Adhesive primers for bonding natural rubber to grit-blasted steel were prepared by combining the ingredients shown in Table 2. The primers were mixed in four ounce plastic containers using a Heller mechanical stirrer with glass mixing beads for 15 minutes. Primers 1-10 were then applied to degreased, grit-blasted steel coupons by dipping the steel coupons in the primers to form a primer thickness between 0.3 and 0.4 mils. A commercial covercoat (Chemlok 220, Lord Corporation) containing chlorinated rubber, brominated poly(2,3-dichlorobutadiene), and p-dinitrosobenzene was applied to the coated parts to form an overcoat thickness of between 0.6 and 1.0 mils. The coated steel coupons were then bonded to sulfur cured natural rubber (stock #218) by compression molding for 15 minutes at 153° C. and 2000 psi. The bonded rubber-metal assemblies were then prepared according to the procedure utilized in ASTM-D-429-B and were subjected to the boiling water test as described below.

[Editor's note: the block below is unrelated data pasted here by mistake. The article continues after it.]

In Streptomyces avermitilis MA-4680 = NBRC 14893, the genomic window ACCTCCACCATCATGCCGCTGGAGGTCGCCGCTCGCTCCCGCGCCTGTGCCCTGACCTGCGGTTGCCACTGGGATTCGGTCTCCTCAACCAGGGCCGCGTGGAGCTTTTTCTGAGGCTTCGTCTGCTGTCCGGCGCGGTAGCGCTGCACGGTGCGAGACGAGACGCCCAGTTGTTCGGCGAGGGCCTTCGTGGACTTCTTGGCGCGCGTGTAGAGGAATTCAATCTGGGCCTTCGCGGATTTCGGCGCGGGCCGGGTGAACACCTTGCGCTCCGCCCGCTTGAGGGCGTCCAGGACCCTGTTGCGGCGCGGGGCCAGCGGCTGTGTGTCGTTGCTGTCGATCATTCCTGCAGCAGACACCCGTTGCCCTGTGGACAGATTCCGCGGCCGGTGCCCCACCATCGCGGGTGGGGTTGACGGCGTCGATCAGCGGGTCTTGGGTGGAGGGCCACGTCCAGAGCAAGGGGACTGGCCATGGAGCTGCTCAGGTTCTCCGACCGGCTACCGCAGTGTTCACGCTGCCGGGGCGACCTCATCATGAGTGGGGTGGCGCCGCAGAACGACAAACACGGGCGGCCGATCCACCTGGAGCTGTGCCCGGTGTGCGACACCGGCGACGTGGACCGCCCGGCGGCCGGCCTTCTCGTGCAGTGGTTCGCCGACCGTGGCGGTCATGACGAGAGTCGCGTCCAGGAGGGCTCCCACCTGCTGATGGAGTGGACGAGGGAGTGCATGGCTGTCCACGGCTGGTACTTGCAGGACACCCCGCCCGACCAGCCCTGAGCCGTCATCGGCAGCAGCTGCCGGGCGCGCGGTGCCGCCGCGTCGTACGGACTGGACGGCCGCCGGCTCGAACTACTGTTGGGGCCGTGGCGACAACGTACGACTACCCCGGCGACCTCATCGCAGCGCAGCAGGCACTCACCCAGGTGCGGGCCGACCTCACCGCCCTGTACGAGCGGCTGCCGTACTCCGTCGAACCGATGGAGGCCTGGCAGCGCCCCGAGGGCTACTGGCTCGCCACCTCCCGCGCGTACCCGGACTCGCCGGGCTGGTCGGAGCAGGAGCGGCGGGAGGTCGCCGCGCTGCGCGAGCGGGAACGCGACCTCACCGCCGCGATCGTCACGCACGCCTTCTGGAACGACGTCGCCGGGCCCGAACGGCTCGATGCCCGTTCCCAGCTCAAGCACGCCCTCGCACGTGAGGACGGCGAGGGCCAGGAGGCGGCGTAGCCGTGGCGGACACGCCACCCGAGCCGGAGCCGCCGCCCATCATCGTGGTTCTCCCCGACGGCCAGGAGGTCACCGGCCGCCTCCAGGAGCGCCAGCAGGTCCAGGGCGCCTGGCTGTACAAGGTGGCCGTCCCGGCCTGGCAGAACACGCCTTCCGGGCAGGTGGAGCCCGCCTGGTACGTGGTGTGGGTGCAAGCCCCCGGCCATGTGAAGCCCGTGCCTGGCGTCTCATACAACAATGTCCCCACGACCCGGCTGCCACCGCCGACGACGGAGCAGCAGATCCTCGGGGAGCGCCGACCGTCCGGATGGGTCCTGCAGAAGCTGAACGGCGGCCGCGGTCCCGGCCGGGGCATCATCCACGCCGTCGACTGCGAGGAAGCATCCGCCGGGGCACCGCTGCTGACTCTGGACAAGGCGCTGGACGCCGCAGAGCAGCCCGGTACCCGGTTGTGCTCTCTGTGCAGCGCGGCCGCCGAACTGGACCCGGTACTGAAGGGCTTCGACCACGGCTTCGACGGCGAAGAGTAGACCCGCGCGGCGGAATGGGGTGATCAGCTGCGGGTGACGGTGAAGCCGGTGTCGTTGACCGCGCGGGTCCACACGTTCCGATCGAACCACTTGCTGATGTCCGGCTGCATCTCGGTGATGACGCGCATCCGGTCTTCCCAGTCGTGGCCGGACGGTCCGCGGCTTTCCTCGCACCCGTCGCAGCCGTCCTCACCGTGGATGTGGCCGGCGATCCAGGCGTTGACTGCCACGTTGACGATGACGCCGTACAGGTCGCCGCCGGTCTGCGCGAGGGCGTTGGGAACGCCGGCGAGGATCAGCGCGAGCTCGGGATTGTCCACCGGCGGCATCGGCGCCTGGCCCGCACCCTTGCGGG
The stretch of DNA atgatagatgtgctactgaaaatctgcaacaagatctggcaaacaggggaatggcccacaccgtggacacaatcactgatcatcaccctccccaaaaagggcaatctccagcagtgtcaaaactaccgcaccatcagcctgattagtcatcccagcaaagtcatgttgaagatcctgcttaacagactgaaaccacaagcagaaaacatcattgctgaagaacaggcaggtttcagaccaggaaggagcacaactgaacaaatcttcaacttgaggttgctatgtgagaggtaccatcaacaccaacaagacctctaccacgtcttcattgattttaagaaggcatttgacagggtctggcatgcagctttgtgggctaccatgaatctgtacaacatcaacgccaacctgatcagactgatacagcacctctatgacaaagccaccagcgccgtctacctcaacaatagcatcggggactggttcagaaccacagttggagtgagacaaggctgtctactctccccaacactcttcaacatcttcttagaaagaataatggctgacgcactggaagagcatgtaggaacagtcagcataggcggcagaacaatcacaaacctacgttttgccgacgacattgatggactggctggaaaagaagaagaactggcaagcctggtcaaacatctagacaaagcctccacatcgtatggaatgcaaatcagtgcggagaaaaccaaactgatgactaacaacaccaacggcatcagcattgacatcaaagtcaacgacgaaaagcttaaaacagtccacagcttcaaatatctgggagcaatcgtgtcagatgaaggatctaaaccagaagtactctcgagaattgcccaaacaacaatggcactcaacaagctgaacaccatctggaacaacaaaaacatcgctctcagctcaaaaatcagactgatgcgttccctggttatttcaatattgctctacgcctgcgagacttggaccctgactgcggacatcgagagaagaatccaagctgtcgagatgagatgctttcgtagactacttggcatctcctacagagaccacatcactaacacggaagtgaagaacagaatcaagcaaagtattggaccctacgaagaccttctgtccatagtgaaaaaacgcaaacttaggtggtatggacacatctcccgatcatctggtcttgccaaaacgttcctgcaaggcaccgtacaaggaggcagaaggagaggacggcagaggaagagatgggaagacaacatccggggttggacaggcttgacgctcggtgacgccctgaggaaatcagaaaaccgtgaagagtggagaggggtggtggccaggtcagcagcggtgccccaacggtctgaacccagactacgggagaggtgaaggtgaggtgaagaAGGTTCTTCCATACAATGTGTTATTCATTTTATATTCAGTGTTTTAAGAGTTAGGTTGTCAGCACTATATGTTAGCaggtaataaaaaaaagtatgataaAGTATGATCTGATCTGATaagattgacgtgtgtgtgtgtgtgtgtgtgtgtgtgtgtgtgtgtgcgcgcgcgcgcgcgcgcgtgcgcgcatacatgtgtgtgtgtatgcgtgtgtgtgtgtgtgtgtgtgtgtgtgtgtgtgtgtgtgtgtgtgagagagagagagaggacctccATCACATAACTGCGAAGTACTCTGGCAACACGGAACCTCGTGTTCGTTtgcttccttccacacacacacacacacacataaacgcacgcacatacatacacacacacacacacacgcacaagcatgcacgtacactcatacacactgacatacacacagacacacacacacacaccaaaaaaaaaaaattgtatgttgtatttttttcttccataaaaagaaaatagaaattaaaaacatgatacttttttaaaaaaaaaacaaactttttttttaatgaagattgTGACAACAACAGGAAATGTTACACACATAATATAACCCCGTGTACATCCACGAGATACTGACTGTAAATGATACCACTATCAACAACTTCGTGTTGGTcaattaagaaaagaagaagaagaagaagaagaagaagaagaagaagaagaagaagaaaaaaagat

TABLE 2______________________________________Adhesive Primer Ingredients Base Resole Primer.sup.a Curative Zinc Oxide Dowanol PMPrimer (g) (1.5 g) (g) (g)______________________________________1 40.5 trimethylolphenol 0 3.5 (TMP)2 40.5 isopropylidene 0 3.5 acetal of TMP3 40.5 isopropylidene 0 3.5 acetal of TMP dimer4 40.5 benzylidene 0 3.5 acetal of TMP5 40.5 1-methyl 0 3.5 ether of TMP6 40.5 none 0 3.57 40.5 TMP 0.5 3.58 40.5 isopropylidene 0.5 3.5 acetal of TMP9 40.5 benzylidene 0.5 3.5 acetal of TMP10 40.5 none 0.5 3.5______________________________________.sup.a Base primer1. Chlorinated polyisoprene rubber 80 g (65% Cl content)2. Phenol/cresol (1:1) resole resin 30 g3. Methyl isobutyl ketone 500 g4. Xylene 200 g